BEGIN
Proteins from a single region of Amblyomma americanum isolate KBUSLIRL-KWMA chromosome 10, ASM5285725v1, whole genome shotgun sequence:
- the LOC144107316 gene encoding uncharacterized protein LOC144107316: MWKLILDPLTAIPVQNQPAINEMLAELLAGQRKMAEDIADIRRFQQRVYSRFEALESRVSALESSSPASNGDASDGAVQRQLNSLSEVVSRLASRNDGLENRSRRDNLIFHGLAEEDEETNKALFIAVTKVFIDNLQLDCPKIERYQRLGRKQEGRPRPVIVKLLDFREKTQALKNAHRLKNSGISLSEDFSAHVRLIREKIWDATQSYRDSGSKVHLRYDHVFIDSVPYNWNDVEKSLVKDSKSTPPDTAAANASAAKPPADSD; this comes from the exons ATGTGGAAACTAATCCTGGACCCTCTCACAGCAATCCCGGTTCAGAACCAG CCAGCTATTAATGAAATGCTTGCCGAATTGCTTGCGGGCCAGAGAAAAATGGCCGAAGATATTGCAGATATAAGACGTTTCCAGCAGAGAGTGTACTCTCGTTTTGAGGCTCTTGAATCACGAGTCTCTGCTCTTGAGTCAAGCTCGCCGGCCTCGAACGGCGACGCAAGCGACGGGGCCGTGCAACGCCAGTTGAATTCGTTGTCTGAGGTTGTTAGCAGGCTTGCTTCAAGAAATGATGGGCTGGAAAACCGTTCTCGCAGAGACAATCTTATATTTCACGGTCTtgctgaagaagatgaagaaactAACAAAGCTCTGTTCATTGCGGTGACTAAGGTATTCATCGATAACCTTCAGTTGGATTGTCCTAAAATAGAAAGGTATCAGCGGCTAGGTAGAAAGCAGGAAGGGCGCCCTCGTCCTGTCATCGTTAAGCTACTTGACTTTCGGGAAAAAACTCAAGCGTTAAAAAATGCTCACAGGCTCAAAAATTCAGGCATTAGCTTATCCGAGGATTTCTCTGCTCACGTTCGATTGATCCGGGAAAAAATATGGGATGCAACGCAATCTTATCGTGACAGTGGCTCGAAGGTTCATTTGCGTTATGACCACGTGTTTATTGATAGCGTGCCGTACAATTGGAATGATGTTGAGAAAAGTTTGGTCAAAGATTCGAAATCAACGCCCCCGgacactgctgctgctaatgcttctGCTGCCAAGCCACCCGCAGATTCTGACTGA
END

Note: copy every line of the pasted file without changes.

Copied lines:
Proteins from a single region of Amblyomma americanum isolate KBUSLIRL-KWMA chromosome 10, ASM5285725v1, whole genome shotgun sequence:
- the LOC144107316 gene encoding uncharacterized protein LOC144107316: MWKLILDPLTAIPVQNQPAINEMLAELLAGQRKMAEDIADIRRFQQRVYSRFEALESRVSALESSSPASNGDASDGAVQRQLNSLSEVVSRLASRNDGLENRSRRDNLIFHGLAEEDEETNKALFIAVTKVFIDNLQLDCPKIERYQRLGRKQEGRPRPVIVKLLDFREKTQALKNAHRLKNSGISLSEDFSAHVRLIREKIWDATQSYRDSGSKVHLRYDHVFIDSVPYNWNDVEKSLVKDSKSTPPDTAAANASAAKPPADSD; this comes from the exons ATGTGGAAACTAATCCTGGACCCTCTCACAGCAATCCCGGTTCAGAACCAG CCAGCTATTAATGAAATGCTTGCCGAATTGCTTGCGGGCCAGAGAAAAATGGCCGAAGATATTGCAGATATAAGACGTTTCCAGCAGAGAGTGTACTCTCGTTTTGAGGCTCTTGAATCACGAGTCTCTGCTCTTGAGTCAAGCTCGCCGGCCTCGAACGGCGACGCAAGCGACGGGGCCGTGCAACGCCAGTTGAATTCGTTGTCTGAGGTTGTTAGCAGGCTTGCTTCAAGAAATGATGGGCTGGAAAACCGTTCTCGCAGAGACAATCTTATATTTCACGGTCTtgctgaagaagatgaagaaactAACAAAGCTCTGTTCATTGCGGTGACTAAGGTATTCATCGATAACCTTCAGTTGGATTGTCCTAAAATAGAAAGGTATCAGCGGCTAGGTAGAAAGCAGGAAGGGCGCCCTCGTCCTGTCATCGTTAAGCTACTTGACTTTCGGGAAAAAACTCAAGCGTTAAAAAATGCTCACAGGCTCAAAAATTCAGGCATTAGCTTATCCGAGGATTTCTCTGCTCACGTTCGATTGATCCGGGAAAAAATATGGGATGCAACGCAATCTTATCGTGACAGTGGCTCGAAGGTTCATTTGCGTTATGACCACGTGTTTATTGATAGCGTGCCGTACAATTGGAATGATGTTGAGAAAAGTTTGGTCAAAGATTCGAAATCAACGCCCCCGgacactgctgctgctaatgcttctGCTGCCAAGCCACCCGCAGATTCTGACTGA